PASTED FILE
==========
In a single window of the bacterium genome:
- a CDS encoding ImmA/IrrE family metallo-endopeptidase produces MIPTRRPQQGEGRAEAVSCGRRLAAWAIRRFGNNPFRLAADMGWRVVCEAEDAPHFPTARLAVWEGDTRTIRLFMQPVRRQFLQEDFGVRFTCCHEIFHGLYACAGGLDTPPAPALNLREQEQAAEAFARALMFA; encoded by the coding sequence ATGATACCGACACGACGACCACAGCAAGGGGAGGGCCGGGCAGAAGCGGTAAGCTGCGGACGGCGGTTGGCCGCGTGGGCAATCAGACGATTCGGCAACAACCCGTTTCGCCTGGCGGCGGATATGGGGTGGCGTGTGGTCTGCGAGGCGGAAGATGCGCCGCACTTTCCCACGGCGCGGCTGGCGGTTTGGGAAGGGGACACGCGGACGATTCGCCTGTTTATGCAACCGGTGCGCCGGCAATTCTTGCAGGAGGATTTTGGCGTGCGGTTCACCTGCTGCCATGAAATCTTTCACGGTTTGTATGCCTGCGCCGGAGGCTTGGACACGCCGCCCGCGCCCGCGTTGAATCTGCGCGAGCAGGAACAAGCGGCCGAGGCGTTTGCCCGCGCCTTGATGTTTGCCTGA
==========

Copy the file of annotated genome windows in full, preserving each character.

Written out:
In a single window of the bacterium genome:
- a CDS encoding ImmA/IrrE family metallo-endopeptidase produces MIPTRRPQQGEGRAEAVSCGRRLAAWAIRRFGNNPFRLAADMGWRVVCEAEDAPHFPTARLAVWEGDTRTIRLFMQPVRRQFLQEDFGVRFTCCHEIFHGLYACAGGLDTPPAPALNLREQEQAAEAFARALMFA; encoded by the coding sequence ATGATACCGACACGACGACCACAGCAAGGGGAGGGCCGGGCAGAAGCGGTAAGCTGCGGACGGCGGTTGGCCGCGTGGGCAATCAGACGATTCGGCAACAACCCGTTTCGCCTGGCGGCGGATATGGGGTGGCGTGTGGTCTGCGAGGCGGAAGATGCGCCGCACTTTCCCACGGCGCGGCTGGCGGTTTGGGAAGGGGACACGCGGACGATTCGCCTGTTTATGCAACCGGTGCGCCGGCAATTCTTGCAGGAGGATTTTGGCGTGCGGTTCACCTGCTGCCATGAAATCTTTCACGGTTTGTATGCCTGCGCCGGAGGCTTGGACACGCCGCCCGCGCCCGCGTTGAATCTGCGCGAGCAGGAACAAGCGGCCGAGGCGTTTGCCCGCGCCTTGATGTTTGCCTGA